One hurdle is that some of the intended reforms would need to be approved by at least two-thirds of Parliament and this Pakatan doesn’t have. Nevertheless, the signs are all there that the now opposition Umno is willing to throw its support for any reforms that’s good for the country, that make for better governance, transparency and provide checks on corruption.

The problem is the people have not been told even if the first step, that is the drafting of proposed legislation, has been taken. In fact, as is known, nothing has been done till now.

Which makes the following statement today by Datuk Seri Azmin Ali most bewildering. Not surprisingly he hasn’t given any example to back up his claim and it looks like no one asked him either.  

(“The Pakatan Harapan government has implemented many of promised institutional reforms within its first 100 days, claimed Datuk Seri Azmin Ali.”)

And we also have Bersih 2.0 asking the same question.

“Bersih 2.0 has questioned if the Pakatan Harapan government and Parti Pribumi Bersatu Malaysia (Bersatu) specifically are committed to electoral and institutional reform.

“The electoral reforms group said it was shocking for Bersatu vice-president Tan Sri Abdul Rashid Abdul Rahman to suggest that the party use its position to channel resources and projects to division chiefs so that they can win elections by hook or by crook.”

A committee to look into the possible reforms was formed not too long after the elections, with the panel eventually submitting its report to the Council of Eminent Persons under the ambits of which it was formed.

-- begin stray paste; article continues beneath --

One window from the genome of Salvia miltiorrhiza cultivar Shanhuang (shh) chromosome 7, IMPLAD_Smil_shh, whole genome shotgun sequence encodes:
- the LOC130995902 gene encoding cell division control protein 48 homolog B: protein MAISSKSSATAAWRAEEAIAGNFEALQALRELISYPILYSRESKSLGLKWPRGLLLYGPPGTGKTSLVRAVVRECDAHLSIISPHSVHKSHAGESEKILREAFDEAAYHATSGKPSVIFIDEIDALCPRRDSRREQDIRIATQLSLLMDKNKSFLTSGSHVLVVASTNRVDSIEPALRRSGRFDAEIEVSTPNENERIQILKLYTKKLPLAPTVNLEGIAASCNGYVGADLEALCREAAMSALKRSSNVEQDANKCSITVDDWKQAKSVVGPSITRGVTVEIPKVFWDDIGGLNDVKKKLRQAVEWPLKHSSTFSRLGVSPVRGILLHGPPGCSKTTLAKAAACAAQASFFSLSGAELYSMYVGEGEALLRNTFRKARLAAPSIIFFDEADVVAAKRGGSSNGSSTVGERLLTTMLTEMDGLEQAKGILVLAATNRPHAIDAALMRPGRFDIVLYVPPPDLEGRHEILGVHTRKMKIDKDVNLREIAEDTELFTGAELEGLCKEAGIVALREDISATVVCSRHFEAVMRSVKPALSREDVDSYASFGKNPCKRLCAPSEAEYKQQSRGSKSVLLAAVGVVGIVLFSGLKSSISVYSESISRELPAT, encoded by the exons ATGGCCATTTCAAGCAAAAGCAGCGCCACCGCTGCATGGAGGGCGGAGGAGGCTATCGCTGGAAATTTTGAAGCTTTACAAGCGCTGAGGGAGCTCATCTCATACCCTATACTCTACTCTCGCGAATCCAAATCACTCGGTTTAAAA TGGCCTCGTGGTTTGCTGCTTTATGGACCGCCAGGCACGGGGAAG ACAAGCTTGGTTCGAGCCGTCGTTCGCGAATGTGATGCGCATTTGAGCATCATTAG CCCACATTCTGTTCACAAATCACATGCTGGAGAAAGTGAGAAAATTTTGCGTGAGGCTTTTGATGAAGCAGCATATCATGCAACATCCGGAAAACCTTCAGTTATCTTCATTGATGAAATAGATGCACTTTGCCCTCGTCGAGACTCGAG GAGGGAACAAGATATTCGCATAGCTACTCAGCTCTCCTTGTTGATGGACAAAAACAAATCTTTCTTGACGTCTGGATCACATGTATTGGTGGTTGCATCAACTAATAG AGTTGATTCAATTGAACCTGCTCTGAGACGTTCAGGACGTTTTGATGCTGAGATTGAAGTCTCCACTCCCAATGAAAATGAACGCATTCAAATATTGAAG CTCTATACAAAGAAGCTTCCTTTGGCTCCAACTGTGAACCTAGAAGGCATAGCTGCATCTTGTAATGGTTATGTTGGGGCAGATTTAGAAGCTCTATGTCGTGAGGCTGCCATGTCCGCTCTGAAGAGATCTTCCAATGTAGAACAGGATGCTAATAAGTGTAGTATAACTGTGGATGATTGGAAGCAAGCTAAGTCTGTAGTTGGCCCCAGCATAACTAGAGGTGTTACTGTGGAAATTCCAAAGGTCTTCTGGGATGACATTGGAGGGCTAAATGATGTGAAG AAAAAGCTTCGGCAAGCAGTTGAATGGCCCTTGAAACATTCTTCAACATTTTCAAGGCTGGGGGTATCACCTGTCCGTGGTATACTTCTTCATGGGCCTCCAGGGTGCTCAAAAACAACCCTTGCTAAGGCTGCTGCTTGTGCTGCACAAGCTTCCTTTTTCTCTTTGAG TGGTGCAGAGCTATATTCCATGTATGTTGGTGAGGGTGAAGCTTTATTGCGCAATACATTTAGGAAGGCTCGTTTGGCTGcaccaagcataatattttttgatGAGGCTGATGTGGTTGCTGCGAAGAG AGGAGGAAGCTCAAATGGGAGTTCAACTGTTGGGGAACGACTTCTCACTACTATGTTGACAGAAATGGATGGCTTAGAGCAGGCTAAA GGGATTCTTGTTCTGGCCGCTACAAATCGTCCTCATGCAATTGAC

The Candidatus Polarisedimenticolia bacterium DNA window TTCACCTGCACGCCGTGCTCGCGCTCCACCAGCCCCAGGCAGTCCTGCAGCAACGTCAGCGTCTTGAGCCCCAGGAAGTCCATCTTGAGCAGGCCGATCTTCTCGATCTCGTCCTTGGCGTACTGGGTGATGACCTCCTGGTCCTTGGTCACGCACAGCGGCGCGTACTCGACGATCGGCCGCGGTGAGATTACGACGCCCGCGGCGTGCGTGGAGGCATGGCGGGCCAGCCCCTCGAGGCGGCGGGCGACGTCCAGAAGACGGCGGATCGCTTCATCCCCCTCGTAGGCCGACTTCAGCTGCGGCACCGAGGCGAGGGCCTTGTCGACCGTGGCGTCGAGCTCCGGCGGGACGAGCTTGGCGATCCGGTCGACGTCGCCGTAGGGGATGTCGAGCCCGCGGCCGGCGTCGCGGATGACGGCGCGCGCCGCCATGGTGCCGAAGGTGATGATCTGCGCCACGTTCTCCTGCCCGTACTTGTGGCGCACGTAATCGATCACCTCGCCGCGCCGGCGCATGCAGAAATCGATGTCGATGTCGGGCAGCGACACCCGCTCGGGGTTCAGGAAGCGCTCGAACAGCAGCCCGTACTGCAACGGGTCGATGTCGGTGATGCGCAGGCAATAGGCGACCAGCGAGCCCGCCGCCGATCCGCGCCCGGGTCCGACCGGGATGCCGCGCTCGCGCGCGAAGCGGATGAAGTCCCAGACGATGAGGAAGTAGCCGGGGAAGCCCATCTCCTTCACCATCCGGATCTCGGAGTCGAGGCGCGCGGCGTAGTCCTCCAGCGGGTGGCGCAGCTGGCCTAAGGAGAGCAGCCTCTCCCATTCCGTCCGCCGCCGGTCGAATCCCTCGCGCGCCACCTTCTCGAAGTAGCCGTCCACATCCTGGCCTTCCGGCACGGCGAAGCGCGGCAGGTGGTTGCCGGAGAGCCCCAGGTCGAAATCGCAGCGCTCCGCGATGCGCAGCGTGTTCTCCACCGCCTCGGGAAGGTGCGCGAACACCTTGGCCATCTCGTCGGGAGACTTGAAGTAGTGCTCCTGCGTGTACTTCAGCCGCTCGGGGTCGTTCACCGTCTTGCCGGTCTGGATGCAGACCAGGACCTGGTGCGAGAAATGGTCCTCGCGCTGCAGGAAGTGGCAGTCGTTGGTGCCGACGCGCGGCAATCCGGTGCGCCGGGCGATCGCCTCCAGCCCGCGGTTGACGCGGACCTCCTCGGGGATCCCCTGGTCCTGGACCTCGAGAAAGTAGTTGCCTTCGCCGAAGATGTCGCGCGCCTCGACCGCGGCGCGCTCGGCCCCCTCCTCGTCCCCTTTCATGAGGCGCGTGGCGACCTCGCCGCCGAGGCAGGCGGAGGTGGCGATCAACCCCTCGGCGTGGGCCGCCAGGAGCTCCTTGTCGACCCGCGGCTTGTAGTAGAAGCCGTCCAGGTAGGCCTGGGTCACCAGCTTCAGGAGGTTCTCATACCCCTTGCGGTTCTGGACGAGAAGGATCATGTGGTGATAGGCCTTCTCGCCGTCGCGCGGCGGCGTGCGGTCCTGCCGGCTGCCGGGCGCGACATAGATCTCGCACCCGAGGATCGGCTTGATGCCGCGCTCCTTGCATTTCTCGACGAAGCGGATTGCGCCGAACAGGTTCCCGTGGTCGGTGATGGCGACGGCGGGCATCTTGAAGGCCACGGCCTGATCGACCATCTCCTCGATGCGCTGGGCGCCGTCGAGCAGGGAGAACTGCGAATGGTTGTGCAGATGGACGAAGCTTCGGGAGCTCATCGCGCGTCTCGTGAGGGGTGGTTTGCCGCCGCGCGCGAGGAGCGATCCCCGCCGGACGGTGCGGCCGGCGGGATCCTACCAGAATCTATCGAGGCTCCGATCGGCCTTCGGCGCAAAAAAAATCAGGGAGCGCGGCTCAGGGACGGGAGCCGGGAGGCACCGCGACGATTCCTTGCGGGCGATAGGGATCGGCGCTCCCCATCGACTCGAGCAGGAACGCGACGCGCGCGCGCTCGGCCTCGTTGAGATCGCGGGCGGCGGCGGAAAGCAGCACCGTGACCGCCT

The wider report by the CEP was long completed after it met with something like 350 individuals over a 100-day period and duly submitted to the PM. Since then many have expressed the hope that the report will be made public, including the CEP chairman, former finance minister Tun Daim Zainuddin.

It is believed that the report was submitted to Mahathir in late August. Mahathir’s reaction to the calls for it to be made public? “Their job is to do the investigation and report to me. Whether I accept the report or not is my business.”

It sounds much too simple, for Mahathir that is.

It’s been four months now since the report was submitted and there has been nothing to show that Malaysians will get to know what those prominent persons had discovered from the hours and hours of interviews and deliberations. More importantly, the people want to know what they recommended.

The longer this drags on the more likely more people will forget, with the report becoming yet again another piece of document that may be gathering dust on someone’s desk.

2018? To me there were positives but for the most part, just as uneventful as many other years. So it’s something best left behind.       



About the author


Aziz Hassan

A journalist since July 1976 with both the English and Malaya press and was with two newspaper groups before The Mole. Does corporate report-writing and translation in his free time. Currently also a contributing weekly rugby columnist for the New Straits Times.